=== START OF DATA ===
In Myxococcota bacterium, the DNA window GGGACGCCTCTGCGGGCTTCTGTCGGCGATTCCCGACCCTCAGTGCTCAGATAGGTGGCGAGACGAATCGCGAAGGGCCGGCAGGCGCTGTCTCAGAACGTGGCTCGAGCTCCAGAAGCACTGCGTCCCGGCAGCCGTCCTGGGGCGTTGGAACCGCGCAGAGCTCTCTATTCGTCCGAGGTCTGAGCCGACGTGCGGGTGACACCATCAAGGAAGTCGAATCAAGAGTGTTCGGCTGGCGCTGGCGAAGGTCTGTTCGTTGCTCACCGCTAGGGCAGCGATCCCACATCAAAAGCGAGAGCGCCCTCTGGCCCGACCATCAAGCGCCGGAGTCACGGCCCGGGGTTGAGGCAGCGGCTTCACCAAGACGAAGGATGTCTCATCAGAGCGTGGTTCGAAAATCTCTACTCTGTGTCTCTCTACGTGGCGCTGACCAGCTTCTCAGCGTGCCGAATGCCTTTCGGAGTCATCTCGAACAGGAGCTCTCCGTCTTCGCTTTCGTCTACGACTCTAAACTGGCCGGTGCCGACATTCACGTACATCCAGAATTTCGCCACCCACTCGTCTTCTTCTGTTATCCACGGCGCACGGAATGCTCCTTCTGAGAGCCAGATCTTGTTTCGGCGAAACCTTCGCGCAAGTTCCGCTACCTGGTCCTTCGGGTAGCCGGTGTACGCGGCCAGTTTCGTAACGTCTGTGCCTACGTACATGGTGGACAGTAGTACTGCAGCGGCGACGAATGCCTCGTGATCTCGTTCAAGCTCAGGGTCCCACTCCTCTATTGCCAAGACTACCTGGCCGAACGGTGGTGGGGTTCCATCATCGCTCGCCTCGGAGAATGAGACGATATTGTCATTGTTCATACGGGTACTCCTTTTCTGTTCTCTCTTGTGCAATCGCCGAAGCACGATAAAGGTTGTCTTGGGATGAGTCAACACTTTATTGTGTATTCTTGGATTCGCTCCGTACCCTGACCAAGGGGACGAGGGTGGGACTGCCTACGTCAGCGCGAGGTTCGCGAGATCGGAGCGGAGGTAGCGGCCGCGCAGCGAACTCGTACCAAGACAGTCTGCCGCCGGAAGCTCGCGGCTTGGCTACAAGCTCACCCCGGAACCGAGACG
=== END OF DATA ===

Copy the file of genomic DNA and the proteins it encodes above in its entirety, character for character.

In Myxococcota bacterium, the DNA window GGGACGCCTCTGCGGGCTTCTGTCGGCGATTCCCGACCCTCAGTGCTCAGATAGGTGGCGAGACGAATCGCGAAGGGCCGGCAGGCGCTGTCTCAGAACGTGGCTCGAGCTCCAGAAGCACTGCGTCCCGGCAGCCGTCCTGGGGCGTTGGAACCGCGCAGAGCTCTCTATTCGTCCGAGGTCTGAGCCGACGTGCGGGTGACACCATCAAGGAAGTCGAATCAAGAGTGTTCGGCTGGCGCTGGCGAAGGTCTGTTCGTTGCTCACCGCTAGGGCAGCGATCCCACATCAAAAGCGAGAGCGCCCTCTGGCCCGACCATCAAGCGCCGGAGTCACGGCCCGGGGTTGAGGCAGCGGCTTCACCAAGACGAAGGATGTCTCATCAGAGCGTGGTTCGAAAATCTCTACTCTGTGTCTCTCTACGTGGCGCTGACCAGCTTCTCAGCGTGCCGAATGCCTTTCGGAGTCATCTCGAACAGGAGCTCTCCGTCTTCGCTTTCGTCTACGACTCTAAACTGGCCGGTGCCGACATTCACGTACATCCAGAATTTCGCCACCCACTCGTCTTCTTCTGTTATCCACGGCGCACGGAATGCTCCTTCTGAGAGCCAGATCTTGTTTCGGCGAAACCTTCGCGCAAGTTCCGCTACCTGGTCCTTCGGGTAGCCGGTGTACGCGGCCAGTTTCGTAACGTCTGTGCCTACGTACATGGTGGACAGTAGTACTGCAGCGGCGACGAATGCCTCGTGATCTCGTTCAAGCTCAGGGTCCCACTCCTCTATTGCCAAGACTACCTGGCCGAACGGTGGTGGGGTTCCATCATCGCTCGCCTCGGAGAATGAGACGATATTGTCATTGTTCATACGGGTACTCCTTTTCTGTTCTCTCTTGTGCAATCGCCGAAGCACGATAAAGGTTGTCTTGGGATGAGTCAACACTTTATTGTGTATTCTTGGATTCGCTCCGTACCCTGACCAAGGGGACGAGGGTGGGACTGCCTACGTCAGCGCGAGGTTCGCGAGATCGGAGCGGAGGTAGCGGCCGCGCAGCGAACTCGTACCAAGACAGTCTGCCGCCGGAAGCTCGCGGCTTGGCTACAAGCTCACCCCGGAACCGAGACG